The B Word

It was a day of change - I was in a consultancy’s fancy offices instead of my usual. I had to duck out of my all-day meeting there, going through sentences of the regulation we were writing in painstaking detail, for a catch-up call with my manager. He’s a friendly soul, the first person I met in my team two years earlier, but only covering temporarily while I didn’t have a manager. The call began; we joked about the fancy lunch I had. But otherwise, we got straight to business.

How’s it going?” came down the headphones. The project was off-track yet again, maybe it had never been on track. Our ever-changing deadline had slipped by 4 months at this stage and we were approaching a point where not finishing it would start to have serious, wider ramifications. My mind was stretched between hundreds of decisions, thousands of emails and I don’t know how many messages. I had not prepared how I might condense this into a status update; my legs bounced with adrenaline, my stomach twisted, I was just tired. I murmured some apology for not having a lighter update on a bright August Friday afternoon, and then I don’t know how we’re going to do this”. Every word was an effort, and my voice cracked on how”.

As I over-explained the situation for the next ten minutes, I did not cry, but my voice betrayed me. I watched myself in the bottom right-hand corner of the screen more than I watched him, almost eager that my way of asking for help would not be through words or tears, but downbeat, defeated, worn-out body language. Left hand propping my face towards camera, I listened as he steered me towards the acceptability of another delay.

The call ended. There was relief, for sure, but a dent in my pride too - for not meeting another deadline, for letting my feelings show like that. I breathed. I responded to the five new messages which had arrived during the half-hour call, I perused the new emails in my inbox without answering them. I walked back to the meeting room, and dived back into the detail.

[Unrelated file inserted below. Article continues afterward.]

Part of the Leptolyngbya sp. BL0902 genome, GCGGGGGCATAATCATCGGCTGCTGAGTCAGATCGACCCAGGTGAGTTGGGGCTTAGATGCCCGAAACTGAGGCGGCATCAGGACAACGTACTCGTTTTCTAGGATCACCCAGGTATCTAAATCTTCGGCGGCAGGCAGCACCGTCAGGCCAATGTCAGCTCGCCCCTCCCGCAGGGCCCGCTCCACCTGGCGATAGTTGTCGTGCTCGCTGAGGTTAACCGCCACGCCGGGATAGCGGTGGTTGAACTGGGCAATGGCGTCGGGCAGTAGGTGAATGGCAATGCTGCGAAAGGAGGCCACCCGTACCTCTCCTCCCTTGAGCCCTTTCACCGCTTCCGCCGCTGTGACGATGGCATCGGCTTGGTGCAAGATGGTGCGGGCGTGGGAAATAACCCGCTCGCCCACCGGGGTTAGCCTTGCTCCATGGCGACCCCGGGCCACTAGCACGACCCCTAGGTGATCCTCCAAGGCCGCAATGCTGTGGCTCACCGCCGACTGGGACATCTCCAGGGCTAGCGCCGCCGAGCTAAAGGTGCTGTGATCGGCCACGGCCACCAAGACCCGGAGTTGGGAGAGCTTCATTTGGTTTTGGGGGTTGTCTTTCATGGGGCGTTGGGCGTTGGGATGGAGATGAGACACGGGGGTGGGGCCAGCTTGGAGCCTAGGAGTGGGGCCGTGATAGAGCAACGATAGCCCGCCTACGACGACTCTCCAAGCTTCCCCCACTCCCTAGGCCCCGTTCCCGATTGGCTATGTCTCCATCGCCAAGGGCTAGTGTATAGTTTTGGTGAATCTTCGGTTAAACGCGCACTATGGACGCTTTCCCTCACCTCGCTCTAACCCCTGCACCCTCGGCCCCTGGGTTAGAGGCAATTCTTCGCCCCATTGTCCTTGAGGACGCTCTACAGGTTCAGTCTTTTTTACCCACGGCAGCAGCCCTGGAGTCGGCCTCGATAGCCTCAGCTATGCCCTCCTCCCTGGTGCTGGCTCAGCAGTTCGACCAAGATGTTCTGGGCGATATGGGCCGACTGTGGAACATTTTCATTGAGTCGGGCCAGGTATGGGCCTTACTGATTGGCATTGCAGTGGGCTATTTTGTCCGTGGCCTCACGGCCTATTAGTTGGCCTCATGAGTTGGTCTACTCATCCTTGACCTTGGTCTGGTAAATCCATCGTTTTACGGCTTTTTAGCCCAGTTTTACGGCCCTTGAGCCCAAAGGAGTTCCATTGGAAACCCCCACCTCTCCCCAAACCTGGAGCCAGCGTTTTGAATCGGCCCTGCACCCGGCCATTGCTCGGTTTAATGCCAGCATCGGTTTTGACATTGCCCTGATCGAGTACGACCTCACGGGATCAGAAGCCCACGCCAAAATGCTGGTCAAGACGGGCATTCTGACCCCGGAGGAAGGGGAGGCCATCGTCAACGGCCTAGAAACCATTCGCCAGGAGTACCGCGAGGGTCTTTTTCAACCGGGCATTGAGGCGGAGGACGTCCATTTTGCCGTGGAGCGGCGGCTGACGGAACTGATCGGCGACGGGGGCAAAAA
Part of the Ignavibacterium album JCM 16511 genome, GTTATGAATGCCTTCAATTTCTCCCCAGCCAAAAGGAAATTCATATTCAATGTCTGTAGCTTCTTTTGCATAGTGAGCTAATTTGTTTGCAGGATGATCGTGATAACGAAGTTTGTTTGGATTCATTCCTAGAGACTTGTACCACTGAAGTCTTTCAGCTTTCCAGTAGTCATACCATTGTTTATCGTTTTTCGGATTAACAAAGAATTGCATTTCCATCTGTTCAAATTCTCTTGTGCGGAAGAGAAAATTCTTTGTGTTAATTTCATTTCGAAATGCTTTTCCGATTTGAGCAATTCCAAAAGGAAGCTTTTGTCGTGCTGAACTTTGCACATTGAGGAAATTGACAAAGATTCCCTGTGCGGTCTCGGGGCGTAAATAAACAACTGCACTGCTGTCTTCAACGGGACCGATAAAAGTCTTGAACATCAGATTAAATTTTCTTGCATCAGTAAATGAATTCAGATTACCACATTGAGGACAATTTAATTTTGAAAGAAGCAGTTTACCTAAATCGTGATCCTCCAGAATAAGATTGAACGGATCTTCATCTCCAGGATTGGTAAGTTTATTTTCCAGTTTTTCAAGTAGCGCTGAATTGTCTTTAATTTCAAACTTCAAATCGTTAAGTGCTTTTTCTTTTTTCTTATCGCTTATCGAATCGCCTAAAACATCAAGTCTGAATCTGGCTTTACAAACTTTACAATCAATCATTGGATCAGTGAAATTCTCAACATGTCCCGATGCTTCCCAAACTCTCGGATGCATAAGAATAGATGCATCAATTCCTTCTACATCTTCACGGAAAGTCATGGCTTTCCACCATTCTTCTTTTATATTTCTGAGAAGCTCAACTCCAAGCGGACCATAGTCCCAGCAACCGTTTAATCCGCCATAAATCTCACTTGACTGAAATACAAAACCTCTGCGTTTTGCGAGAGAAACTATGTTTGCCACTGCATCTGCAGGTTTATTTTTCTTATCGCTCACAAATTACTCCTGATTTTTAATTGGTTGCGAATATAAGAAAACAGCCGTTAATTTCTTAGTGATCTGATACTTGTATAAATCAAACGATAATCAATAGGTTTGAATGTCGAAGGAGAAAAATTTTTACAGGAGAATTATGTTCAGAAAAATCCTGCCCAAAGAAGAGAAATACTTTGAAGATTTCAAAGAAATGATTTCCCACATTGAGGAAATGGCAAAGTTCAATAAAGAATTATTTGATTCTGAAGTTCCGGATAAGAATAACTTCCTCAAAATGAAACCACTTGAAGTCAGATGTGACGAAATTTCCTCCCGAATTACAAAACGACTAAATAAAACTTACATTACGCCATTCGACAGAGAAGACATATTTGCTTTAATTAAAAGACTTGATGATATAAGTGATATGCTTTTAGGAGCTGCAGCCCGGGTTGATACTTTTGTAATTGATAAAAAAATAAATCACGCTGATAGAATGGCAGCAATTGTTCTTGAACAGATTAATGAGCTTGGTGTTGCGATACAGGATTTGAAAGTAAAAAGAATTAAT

I loved my cycle commute, especially in the evening, especially after most people had gone home. I could freely speed along the cycle superhighway, the cold November air burning away the staleness behind my eyes. I rattled along side streets, passing steaming bars packed with people having a good time. The route quietened; I swayed through the last turns of my journey and arrived home. The day was behind me.

A portion of food had been left out for me. Its microwaved warmth and that of my housemates’ jovial chatter cosied me in for the night. We sat together in the lounge, shooting the breeze with the TV on. I finished the evening with a customary sweet treat - still ice cream and chopped banana at that stage - and headed up the wooden hill. It was just gone 10:30: finally, a reasonable bed time and good night’s sleep lay ahead.

I snapped out of it when I put my bag down and opened it. My laptop was in there, and with it the reminder that I had not finished my day’s work. I had left the office out of hunger, allowing myself the luxury of a warm meal as a bookmark, not a bookend, to the day. To do before tomorrow morning: note for completion by 8:30am, 3 emails by 9am, slides for a 9:30 meeting. It was a well-rehearsed routine by that point - evening work to cover for my day in meetings, followed by hour of recovery from said meetings (when I achieved nothing), followed by my hour of stressing about achieving nothing. It wasn’t a matter of getting ahead of the next day or staying afloat; it was catching up before the next day, it was stopping myself from completely sinking.